Adam:  I love urban fantasy because it’s the ultimate juxtaposition – the fantastical and the ordinary crashing together. While it is often associated with supernatural creatures such as vampires and werewolves, you can really do anything with it. It’s also a very accessible genre, because the weird stories you tell are all set in a world we instantly recognize – our own. I think urban fantasy offers such a range of types of story, and huge flexibility for tone and flavour – you could write something magical, or romantic, or weird, or supernatural.

One genre I’m really keen to write is in straight crime. I’ve used elements of crime in other things I’ve written, as well as noir and the like, but an actual thriller or procedural would be cool – if I can stop myself putting in anything speculative!



TQ:  What's next?

Adam:  Next out is The Burning Dark, published by Tor (US) and Titan (UK) on March 25th. This is the first of an ongoing series of loosely connected space opera books collectively called The Spider Wars. In 2969, the human race, and all the colonies thereof, have united into a single military-industrial complex, The Fleet, to wage war against a nameless, gestalt machine intelligence fond of making eight-legged machines that can not only eat spaceships, but whole planets.

In The Burning Dark, we meet Captain Ida Cleveland, a celebrated war hero who finds himself sent to a derelict space station in the middle of nowhere to oversee its demolition. But things on the space station are going wrong in a big way – the crew have cabin fever and are starting to see things, the Commandant is missing, and, more importantly for Ida, nobody knows who he is. Facing the crew’s resentment at playing babysitter, Ida retreats to his cabin and reaches out with an old-fashioned space radio, but instead of making contact with old comrades he picks up a distress call from the early days of space travel. And as he begins to obsess over the ancient signal, the dying female cosmonaut starts talking to him…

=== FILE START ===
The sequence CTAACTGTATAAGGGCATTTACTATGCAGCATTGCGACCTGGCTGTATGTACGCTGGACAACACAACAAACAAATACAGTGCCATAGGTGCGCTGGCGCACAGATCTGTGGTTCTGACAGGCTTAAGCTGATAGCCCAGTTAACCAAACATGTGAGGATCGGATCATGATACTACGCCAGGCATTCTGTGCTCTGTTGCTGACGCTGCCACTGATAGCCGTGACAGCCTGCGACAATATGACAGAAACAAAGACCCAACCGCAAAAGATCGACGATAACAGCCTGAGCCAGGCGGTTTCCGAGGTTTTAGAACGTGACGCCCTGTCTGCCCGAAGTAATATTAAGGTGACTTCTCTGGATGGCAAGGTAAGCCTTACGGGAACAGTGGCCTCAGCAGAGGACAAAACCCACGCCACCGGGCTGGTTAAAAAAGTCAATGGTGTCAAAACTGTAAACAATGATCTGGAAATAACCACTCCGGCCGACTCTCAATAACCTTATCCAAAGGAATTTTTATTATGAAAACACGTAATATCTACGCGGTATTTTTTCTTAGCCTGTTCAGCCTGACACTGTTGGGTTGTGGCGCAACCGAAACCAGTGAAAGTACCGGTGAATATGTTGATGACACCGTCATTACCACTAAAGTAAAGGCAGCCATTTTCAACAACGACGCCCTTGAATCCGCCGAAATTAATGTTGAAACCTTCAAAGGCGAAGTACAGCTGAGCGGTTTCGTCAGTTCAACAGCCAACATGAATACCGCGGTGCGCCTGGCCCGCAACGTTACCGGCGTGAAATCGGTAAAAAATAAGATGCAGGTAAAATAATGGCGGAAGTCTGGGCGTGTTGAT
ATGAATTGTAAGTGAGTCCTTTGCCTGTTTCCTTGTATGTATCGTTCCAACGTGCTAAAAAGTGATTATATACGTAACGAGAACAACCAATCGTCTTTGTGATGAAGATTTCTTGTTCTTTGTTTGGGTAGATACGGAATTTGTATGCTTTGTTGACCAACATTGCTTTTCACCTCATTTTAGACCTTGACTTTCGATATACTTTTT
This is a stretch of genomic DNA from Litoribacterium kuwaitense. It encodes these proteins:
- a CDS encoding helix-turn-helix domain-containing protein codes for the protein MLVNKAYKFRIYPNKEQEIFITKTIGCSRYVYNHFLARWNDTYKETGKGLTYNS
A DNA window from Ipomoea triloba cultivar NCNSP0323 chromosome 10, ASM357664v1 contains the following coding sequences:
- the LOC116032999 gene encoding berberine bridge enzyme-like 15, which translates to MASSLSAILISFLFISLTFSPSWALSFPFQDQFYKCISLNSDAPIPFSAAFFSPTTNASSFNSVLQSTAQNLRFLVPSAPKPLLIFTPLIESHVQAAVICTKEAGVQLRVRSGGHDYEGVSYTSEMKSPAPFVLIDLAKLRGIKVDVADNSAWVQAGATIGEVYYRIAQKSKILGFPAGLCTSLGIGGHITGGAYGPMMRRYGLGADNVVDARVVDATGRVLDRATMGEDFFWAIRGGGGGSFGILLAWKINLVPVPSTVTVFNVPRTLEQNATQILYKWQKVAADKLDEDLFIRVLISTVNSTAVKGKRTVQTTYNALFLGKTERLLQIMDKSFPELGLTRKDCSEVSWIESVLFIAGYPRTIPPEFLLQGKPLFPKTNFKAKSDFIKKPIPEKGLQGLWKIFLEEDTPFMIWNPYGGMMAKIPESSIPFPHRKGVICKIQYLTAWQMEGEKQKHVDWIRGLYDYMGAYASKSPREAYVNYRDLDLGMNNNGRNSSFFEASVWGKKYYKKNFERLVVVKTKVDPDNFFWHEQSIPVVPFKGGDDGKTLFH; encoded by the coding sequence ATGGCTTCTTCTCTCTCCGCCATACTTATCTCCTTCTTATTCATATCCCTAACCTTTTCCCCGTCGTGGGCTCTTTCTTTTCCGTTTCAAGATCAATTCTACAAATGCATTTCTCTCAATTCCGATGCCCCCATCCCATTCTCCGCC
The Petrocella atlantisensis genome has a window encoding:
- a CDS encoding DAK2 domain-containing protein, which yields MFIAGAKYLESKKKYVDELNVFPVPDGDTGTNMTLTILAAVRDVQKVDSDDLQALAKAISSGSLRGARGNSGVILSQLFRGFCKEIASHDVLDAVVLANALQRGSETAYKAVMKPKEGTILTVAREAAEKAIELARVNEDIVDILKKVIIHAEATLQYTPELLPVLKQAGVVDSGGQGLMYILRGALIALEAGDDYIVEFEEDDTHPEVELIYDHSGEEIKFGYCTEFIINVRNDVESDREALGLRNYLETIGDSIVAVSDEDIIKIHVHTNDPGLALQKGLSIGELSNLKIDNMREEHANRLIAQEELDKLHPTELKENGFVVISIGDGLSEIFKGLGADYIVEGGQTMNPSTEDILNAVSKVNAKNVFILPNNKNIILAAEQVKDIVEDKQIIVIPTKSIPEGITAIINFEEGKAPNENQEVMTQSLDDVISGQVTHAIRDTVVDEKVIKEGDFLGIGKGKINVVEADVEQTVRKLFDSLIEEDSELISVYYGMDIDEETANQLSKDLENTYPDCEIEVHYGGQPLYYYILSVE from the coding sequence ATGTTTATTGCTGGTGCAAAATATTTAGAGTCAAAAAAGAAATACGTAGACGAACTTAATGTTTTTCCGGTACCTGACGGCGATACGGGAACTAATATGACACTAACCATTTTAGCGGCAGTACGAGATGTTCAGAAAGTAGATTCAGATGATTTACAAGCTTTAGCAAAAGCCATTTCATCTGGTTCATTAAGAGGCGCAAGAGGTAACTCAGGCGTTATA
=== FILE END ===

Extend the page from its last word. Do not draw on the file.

Ahead of The Burning Dark, Tor.com are publishing a tie-in novelette called Cold War, which gives a flavour of the universe and the conflict that the Fleet are facing. Books 2 and 3 of the Spider Wars are out in 2015 and 2016, respectively.

I’ve got another big project coming too, which I have to keep under my hat for now! But I’m pretty excited about it. In addition – like I’m not busy enough – I’ve got a comic collaboration with Chuck Wendig on the way. Again, I really hope we can talk about it soon!

And I thought 2013 was a busy year… phew!




Hang Wire

Hang Wire
Angry Robot Books
January 28, 2014 (US/Canada and eBook)
February 6, 2013 (UK)
Trade Paperback and eBook, 384 pages
Cover Art: Will Staehle

Interview with author Adam Christopher - February 9, 2014
Ted Hall is worried. He’s been sleepwalking, and his somnambulant travels appear to coincide with murders by the notorious Hang Wire Killer.